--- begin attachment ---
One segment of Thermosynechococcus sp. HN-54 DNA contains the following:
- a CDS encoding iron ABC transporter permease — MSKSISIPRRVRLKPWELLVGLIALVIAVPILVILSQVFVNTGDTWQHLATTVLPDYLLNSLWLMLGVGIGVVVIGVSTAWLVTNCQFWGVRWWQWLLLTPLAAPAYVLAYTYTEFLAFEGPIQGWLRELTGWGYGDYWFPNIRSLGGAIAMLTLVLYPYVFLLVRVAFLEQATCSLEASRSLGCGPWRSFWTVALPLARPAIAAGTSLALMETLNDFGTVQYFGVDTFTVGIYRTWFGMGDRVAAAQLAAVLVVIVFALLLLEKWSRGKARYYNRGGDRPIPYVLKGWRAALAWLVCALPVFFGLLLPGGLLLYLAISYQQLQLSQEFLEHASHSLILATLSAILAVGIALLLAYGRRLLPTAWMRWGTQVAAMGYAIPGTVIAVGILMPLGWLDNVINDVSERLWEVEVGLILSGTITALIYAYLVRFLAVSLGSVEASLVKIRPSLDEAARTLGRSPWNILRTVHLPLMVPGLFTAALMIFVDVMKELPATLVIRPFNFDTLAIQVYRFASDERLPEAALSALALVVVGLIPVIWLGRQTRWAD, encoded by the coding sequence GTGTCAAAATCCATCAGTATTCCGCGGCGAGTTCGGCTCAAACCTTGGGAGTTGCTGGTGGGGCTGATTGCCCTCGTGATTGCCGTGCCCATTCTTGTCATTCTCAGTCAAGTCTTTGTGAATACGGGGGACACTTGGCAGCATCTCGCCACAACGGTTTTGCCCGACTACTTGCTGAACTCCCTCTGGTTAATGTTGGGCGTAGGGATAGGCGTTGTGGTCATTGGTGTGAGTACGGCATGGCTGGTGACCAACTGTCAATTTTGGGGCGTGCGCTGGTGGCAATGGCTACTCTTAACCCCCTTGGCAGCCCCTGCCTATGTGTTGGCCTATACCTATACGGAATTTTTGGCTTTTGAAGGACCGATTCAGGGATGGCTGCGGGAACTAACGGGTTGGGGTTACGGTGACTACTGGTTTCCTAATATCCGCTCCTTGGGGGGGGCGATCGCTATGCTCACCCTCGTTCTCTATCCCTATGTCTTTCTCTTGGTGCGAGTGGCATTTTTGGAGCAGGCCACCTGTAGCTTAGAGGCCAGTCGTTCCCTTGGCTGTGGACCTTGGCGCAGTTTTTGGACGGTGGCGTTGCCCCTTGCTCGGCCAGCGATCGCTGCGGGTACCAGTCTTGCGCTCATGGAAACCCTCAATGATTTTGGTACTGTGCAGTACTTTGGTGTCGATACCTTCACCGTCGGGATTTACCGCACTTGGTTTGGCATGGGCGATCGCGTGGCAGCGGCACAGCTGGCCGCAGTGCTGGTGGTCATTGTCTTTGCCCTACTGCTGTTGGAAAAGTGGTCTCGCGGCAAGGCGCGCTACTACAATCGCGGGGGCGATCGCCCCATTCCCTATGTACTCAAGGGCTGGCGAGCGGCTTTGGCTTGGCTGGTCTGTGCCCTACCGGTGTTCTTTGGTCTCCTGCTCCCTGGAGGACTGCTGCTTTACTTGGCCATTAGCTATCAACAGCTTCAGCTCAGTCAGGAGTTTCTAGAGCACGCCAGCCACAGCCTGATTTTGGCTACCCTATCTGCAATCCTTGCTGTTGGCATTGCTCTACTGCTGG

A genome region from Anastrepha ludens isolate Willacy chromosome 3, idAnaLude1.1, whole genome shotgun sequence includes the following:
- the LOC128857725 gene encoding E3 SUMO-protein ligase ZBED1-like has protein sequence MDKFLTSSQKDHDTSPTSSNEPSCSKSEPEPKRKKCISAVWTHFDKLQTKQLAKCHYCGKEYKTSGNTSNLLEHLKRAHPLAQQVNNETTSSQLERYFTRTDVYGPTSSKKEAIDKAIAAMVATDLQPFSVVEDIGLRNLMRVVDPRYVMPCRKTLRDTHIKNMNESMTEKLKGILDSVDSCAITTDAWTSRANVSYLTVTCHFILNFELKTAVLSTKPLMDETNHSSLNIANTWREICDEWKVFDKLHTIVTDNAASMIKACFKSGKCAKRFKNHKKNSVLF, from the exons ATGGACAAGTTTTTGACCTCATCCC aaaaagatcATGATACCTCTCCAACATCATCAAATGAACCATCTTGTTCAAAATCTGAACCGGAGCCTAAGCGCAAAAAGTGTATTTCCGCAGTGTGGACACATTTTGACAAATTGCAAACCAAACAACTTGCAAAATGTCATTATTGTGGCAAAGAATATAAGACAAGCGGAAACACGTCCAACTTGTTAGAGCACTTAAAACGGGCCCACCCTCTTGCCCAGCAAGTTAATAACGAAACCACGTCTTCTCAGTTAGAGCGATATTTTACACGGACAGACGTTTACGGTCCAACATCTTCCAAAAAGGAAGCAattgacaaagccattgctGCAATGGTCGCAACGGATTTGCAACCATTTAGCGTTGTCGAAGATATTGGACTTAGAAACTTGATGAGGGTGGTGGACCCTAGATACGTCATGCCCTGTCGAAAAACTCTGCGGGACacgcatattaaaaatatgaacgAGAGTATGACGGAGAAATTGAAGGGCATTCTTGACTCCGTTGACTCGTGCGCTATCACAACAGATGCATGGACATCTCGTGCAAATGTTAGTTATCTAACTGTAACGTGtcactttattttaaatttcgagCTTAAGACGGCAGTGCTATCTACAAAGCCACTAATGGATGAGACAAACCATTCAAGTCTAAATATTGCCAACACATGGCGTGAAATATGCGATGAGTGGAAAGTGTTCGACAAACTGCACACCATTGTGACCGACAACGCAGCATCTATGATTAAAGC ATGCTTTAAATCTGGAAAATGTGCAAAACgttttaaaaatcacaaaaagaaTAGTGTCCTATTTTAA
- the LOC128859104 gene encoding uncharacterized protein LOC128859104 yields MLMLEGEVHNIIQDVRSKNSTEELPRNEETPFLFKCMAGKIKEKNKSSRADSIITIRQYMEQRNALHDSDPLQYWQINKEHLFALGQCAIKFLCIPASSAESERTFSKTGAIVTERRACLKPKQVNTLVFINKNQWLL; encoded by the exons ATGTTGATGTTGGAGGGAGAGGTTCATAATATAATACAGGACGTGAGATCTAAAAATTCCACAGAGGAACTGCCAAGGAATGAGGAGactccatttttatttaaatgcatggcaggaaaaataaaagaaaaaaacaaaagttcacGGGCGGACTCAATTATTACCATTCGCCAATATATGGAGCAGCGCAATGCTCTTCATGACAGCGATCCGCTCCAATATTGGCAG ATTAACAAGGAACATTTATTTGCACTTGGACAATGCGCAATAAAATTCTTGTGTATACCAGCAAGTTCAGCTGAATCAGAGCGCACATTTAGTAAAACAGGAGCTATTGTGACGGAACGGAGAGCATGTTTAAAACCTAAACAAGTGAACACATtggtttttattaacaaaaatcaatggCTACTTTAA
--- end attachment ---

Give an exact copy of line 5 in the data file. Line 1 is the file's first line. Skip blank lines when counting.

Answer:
- the LOC128859104 gene encoding uncharacterized protein LOC128859104 yields MLMLEGEVHNIIQDVRSKNSTEELPRNEETPFLFKCMAGKIKEKNKSSRADSIITIRQYMEQRNALHDSDPLQYWQINKEHLFALGQCAIKFLCIPASSAESERTFSKTGAIVTERRACLKPKQVNTLVFINKNQWLL; encoded by the exons ATGTTGATGTTGGAGGGAGAGGTTCATAATATAATACAGGACGTGAGATCTAAAAATTCCACAGAGGAACTGCCAAGGAATGAGGAGactccatttttatttaaatgcatggcaggaaaaataaaagaaaaaaacaaaagttcacGGGCGGACTCAATTATTACCATTCGCCAATATATGGAGCAGCGCAATGCTCTTCATGACAGCGATCCGCTCCAATATTGGCAG ATTAACAAGGAACATTTATTTGCACTTGGACAATGCGCAATAAAATTCTTGTGTATACCAGCAAGTTCAGCTGAATCAGAGCGCACATTTAGTAAAACAGGAGCTATTGTGACGGAACGGAGAGCATGTTTAAAACCTAAACAAGTGAACACATtggtttttattaacaaaaatcaatggCTACTTTAA